posted on 03 September 2016
from the Securities and Exchange Commission
Choosing a financial professional is an important decision. This updated Investor Bulletin provides a few key tips to help you make a well-informed choice. A number of questions you should consider asking before you hire a financial professional are listed at the end of this Bulletin.
Should you have any questions for us, feel free to call our toll-free investor assistance line at 1-800-SEC-0330 or use our online question web form athttps://www.sec.gov/oiea/QuestionsAndComments.html.
Tip 1. Make sure the financial professional is licensed.
Always check the background of any financial professional on Investor.gov to make sure the person is licensed. Unlicensed, unregistered persons commit much of the investment fraud in the United States. You can perform a quick - and free - search through Investor.gov.
Tip 2. Find out if the products and services available are right for you.
Financial professionals offer a range of financial and investment services such as advice on choosing securities and purchasing and selling securities.
Just as a grocery store offers more products than a convenience store, some financial professionals offer a wide range of products or services, while others offer a more limited selection. Think about what you might need, and ask about what would be available to you. For example, do you want or need:
Tip 3. Understand how you'll pay for services and products, and how your financial professional gets paid as well.
Many firms offer more than one type of account. You may be able to pay for services differently depending on the type of account you choose. For example, you might pay:
Depending on what services you want and on the financial services firm in question, one type of account may cost you less than another. Ask about what alternatives make sense for you. And remember: even if you don't pay the financial professional directly, such as through an annual fee, that person is still getting paid. For example, someone else may be paying the financial professional for selling specific products. However, those payments may be built into the costs you ultimately pay, such as the expenses associated with buying or holding a financial product.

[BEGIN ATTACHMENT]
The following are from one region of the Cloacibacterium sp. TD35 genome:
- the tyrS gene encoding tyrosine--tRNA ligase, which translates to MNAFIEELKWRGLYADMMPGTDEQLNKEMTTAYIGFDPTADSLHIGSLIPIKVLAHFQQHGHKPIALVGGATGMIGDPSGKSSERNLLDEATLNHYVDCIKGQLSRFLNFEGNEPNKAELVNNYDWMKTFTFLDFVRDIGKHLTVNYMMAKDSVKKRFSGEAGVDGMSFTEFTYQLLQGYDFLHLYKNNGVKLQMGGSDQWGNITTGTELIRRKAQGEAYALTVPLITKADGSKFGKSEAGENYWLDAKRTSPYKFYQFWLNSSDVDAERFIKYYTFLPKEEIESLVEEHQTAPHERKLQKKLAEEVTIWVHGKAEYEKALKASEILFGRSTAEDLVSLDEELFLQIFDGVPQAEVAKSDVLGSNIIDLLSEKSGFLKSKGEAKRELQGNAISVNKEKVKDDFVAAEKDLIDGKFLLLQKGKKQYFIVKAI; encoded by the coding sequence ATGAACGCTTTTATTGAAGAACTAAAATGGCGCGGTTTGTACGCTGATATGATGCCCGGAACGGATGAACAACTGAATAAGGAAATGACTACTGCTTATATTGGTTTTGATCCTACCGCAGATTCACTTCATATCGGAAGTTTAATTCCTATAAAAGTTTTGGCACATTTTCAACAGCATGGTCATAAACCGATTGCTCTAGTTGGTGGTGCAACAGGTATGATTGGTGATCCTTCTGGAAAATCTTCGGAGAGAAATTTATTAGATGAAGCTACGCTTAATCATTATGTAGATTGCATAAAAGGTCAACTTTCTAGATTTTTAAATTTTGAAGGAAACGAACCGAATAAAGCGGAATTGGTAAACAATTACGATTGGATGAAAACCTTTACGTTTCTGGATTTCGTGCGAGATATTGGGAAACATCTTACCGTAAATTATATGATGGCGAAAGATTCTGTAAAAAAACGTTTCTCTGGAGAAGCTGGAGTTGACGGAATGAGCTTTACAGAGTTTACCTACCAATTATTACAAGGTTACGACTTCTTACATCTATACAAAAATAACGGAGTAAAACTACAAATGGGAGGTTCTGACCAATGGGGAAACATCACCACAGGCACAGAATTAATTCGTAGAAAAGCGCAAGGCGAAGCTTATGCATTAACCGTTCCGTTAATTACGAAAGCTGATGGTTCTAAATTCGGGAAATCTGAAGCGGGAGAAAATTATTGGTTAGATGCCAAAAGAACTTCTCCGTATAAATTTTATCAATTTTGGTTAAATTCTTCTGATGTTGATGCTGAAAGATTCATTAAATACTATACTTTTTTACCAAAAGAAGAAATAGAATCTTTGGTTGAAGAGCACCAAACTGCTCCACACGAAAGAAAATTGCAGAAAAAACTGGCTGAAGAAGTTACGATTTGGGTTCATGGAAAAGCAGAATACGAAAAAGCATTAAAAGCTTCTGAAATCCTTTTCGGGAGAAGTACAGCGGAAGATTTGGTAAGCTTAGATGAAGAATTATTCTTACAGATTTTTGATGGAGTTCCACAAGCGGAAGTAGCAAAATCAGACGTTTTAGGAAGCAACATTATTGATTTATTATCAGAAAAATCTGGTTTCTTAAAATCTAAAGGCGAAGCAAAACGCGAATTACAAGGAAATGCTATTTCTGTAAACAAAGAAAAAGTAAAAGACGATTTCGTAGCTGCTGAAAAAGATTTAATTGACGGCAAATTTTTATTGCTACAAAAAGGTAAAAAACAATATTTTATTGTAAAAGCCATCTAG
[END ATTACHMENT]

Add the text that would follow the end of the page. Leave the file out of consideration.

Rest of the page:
While some of these fees may seem small, it is important to keep in mind that they can add up, and in the end take away from the profits you otherwise could be making from your investments.
Tip 4. Ask about the financial professional's experience and credentials.
Financial professionals hold different licenses. For example, financial professionals who are representatives of broker-dealers must take an exam to hold a license, while state regulators often require representatives of investment advisers to hold certain licenses. Financial professionals also have a wide range of educational and professional backgrounds. They may also have certain designations after their names, which are titles given by industry groups that themselves are not regulated or subject to standards other than their own. If a financial professional has an industry designation, like "CFA," you can look up what it stands for usingFINRA's Professional Designations page. Don't accept a professional designation as a badge of knowledge without knowing what it means, and Beware of False or Exaggerated Credentials.
Tip 5. Ask the financial professional if he or she has had a disciplinary history with a government regulator or had customer complaints.
Some Key Questions for Hiring a Financial Professional
Expectations of the Relationship
Experience and Background
Payments and Fees
For additional information, see the SEC's website for individual investors, Investor.gov, and these resources:
SEC Investor Bulletin: How Fees and Expenses Affect Your Investment Portfolio
SEC Publication: Protect Your Money: Check out Brokers and Investment Advisers
FINRA Publication: Selecting Investment Professionals
National Association of Personal Financial Advisers Publication: Pursuit of a Financial Adviser: Field Guide
The Office of Investor Education and Advocacy has provided this information as a service to investors. It is neither a legal interpretation nor a statement of SEC policy. If you have questions concerning the meaning or application of a particular law or rule, please consult with an attorney who specializes in securities law.
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